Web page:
Maserati Ghibli

A pointer to the future, but needs sharpening

It’s taken a while for the penny to drop, but Maserati’s bosses at Fiat now recognise the company couldn’t credibly continue as an ultra-low volume manufacturer of charming but expensive, often infuriatingly flawed coupés and saloons. The name is one of the least polluted of all automotive brands, having been left untainted by the image of the outside-lane bully, the overpaid footballer or the ostentatious poseur. Its growth potential is enormous.

And this new Ghibli saloon, along with the forthcoming Levante SUV, is the car intended to transform that potential into sales. It’s started well: before 2013, Maserati had never sold a five-digit number of cars in a year. Last year, and despite the Ghibli only being on sale for some of it, sales rose to 22,500.

The car is based on an abbreviated version of the platform used by its Quattroporte big sister and comes with a 3-litre twin-turbo petrol V6 offering either 325 or 404bhp depending on whether you choose the standard or ‘S’ model, or a 271bhp 3-litre diesel that’ll account for almost all European sales. To give you an idea of just how inbred the global motor industry has become, this diesel is a Mercedes design made available to Chrysler during the DaimlerChrysler days, which is why it’s still used in now Fiat-owned Jeeps and therefore available to Maserati. It’s built by VM Motori in Italy.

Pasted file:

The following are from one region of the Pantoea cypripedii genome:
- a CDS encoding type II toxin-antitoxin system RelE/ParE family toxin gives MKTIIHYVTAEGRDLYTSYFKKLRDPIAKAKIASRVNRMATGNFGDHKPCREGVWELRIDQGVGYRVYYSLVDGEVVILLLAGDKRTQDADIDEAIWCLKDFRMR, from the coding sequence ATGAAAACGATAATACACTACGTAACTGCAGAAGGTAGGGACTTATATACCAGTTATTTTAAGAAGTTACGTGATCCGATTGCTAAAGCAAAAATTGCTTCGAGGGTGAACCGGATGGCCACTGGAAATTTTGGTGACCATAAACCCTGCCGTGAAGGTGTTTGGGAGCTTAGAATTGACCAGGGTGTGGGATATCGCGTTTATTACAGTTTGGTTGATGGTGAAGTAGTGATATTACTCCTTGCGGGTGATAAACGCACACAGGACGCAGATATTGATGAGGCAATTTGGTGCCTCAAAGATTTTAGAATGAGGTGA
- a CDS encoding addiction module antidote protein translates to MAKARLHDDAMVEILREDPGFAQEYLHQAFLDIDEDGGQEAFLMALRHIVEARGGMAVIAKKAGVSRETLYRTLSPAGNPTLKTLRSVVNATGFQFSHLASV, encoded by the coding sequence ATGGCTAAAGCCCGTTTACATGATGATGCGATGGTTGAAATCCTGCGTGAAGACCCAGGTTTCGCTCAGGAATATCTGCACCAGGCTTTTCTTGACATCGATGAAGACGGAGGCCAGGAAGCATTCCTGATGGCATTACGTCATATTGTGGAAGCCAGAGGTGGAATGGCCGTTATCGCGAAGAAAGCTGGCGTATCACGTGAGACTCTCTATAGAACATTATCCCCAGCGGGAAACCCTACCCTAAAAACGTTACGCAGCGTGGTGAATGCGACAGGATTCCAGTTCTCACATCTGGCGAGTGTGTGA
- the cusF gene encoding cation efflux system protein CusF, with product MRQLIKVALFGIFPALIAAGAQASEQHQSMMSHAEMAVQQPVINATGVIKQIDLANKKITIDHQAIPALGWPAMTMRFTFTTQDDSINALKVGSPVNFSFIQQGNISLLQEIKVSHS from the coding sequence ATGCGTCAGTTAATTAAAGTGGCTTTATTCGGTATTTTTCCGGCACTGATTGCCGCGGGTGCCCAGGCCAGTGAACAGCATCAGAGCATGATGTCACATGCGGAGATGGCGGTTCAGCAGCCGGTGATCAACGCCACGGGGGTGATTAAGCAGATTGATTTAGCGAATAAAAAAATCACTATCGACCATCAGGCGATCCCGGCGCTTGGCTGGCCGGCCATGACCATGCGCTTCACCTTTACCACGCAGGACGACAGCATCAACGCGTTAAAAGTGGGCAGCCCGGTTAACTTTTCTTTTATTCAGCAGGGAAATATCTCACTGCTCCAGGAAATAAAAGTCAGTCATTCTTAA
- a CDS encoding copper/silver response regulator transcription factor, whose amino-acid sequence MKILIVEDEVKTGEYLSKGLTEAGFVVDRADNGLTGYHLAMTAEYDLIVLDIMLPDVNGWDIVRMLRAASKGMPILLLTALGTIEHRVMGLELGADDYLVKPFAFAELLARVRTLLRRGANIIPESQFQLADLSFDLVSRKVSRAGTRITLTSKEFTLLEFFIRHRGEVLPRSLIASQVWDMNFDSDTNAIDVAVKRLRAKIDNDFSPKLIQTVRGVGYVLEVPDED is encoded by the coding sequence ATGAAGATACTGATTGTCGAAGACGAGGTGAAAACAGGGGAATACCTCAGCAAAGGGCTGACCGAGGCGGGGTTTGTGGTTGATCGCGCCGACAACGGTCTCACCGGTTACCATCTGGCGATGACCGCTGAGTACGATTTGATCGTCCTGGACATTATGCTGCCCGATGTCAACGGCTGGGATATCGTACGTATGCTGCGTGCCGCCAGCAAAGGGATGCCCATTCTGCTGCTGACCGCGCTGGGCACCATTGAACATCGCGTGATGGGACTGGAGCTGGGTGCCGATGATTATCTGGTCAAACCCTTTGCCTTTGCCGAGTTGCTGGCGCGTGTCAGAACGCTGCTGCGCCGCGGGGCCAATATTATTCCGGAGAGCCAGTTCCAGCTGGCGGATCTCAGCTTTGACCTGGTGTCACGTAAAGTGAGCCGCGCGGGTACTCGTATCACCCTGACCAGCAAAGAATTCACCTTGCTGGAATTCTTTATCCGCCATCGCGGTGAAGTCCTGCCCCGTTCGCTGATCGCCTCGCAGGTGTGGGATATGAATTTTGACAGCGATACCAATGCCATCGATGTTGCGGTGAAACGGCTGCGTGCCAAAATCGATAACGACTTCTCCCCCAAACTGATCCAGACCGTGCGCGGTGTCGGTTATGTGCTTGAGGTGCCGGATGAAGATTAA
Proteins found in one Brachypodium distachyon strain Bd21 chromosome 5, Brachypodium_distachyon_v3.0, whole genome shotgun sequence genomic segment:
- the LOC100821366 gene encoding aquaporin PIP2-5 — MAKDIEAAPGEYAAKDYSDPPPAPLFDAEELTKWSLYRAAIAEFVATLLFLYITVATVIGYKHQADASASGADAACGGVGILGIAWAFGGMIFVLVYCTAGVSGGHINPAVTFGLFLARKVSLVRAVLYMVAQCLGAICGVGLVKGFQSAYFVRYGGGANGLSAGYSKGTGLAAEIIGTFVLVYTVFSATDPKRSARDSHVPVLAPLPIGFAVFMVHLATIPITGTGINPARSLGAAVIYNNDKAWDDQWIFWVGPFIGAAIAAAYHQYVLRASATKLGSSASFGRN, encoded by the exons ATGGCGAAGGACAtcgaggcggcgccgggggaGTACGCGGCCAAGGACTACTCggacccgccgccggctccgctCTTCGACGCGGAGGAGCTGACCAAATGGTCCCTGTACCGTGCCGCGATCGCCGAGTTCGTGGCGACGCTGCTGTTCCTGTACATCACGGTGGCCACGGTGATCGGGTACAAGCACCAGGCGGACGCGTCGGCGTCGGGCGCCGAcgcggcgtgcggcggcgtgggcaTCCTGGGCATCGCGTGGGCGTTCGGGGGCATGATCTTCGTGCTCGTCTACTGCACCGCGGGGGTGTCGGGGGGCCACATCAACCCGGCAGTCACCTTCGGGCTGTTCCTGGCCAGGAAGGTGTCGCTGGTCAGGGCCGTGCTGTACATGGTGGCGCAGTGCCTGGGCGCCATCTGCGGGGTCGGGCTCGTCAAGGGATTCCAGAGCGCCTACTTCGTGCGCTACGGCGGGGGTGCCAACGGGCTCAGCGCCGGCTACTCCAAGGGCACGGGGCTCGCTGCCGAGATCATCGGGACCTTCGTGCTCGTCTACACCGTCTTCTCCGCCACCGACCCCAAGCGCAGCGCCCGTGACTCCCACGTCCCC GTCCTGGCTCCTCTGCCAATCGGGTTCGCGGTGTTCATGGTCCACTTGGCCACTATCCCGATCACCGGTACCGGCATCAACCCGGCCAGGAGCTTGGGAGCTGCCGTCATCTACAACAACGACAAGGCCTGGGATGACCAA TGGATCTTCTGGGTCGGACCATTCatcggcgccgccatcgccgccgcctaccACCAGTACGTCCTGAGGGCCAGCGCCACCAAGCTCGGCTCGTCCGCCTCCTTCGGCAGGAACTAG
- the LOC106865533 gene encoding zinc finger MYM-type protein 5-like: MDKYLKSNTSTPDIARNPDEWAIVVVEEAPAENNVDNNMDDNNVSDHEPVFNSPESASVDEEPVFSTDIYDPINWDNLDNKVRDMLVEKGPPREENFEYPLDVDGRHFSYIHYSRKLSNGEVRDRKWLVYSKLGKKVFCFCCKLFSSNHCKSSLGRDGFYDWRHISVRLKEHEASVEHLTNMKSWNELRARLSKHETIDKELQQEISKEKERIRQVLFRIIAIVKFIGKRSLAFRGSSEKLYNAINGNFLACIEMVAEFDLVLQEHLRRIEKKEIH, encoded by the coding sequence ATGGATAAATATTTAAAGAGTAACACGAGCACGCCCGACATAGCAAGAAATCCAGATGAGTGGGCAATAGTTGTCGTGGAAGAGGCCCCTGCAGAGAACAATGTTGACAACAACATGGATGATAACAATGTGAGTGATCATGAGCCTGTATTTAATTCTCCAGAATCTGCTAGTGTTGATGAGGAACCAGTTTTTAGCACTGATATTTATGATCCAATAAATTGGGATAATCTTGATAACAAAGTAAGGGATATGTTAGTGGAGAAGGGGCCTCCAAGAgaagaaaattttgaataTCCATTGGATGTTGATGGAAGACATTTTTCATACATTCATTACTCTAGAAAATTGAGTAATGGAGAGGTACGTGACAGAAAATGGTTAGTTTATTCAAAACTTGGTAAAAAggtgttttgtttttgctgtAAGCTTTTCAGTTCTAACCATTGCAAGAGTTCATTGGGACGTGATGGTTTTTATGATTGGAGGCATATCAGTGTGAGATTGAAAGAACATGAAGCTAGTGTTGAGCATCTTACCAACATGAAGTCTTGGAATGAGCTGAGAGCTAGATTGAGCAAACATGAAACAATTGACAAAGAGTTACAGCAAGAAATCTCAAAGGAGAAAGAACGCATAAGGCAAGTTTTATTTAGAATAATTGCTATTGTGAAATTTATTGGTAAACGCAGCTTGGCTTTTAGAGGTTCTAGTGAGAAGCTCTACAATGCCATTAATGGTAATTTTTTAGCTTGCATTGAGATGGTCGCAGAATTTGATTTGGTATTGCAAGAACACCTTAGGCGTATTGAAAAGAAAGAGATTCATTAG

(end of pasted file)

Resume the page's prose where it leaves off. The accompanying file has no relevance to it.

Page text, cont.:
The diesel is the only Ghibli I’ve driven and it’s intoxicating and irritating in approximately equal measure. It’s a tempting proposition because it looks gorgeous on the outside and, so long as you’re happy to spend more than £2000 on additional Poltrona Frau fine leather, the same can be said for the interior, too. It seems to work on paper, with convincing acceleration coupled to sensible fuel consumption.

On the other hand, it doesn’t feel as fast as these figures suggest, nor is the engine as smooth as I’d like. This is Maserati’s first stab at putting a diesel engine in one of its cars: the results are far from disastrous, but it shows.

The chassis is similarly flawed. At high speeds on open, flowing roads the Ghibli gets into a good rhythm, but on tighter, less well surfaced roads it’s not so self-assured. Ride quality is mediocre and – despite a standard limited-slip diff – traction in the wet is no better than poor.

The result is a frustrating car, largely because it’s easy to see how much better it could and should be. The design is sound because it combines those looks with a genuinely spacious cabin; the brand is ripe for exploiting and it is only the detail engineering that lets it down.

I think enough customers will feel inclined to forgive it, because it’s so refreshingly different to German premium brands. The real test will come a few years down the line when for those customers the novelty has long worn off and they have to choose whether to get another or return to something less imaginative but more effective. That gives Maserati a little time to iron out its bugs and, if it does, I think the Ghibli retains the potential to transform the brand. If not, it will signal the loss of the biggest, best opportunity to turn Maserati into the car company it could so clearly become.


Engine: 3.0 litres, 6 cylinders, turbocharged
Power: 271bhp @ 4000 rpm
Torque: 443lb ft @ 2000 rpm
Transmission: eight-speed automatic, rear-wheel drive
0-62mph: 6.3sec
Top speed: 155mph
Economy: 47.1mpg
CO2: 158g/km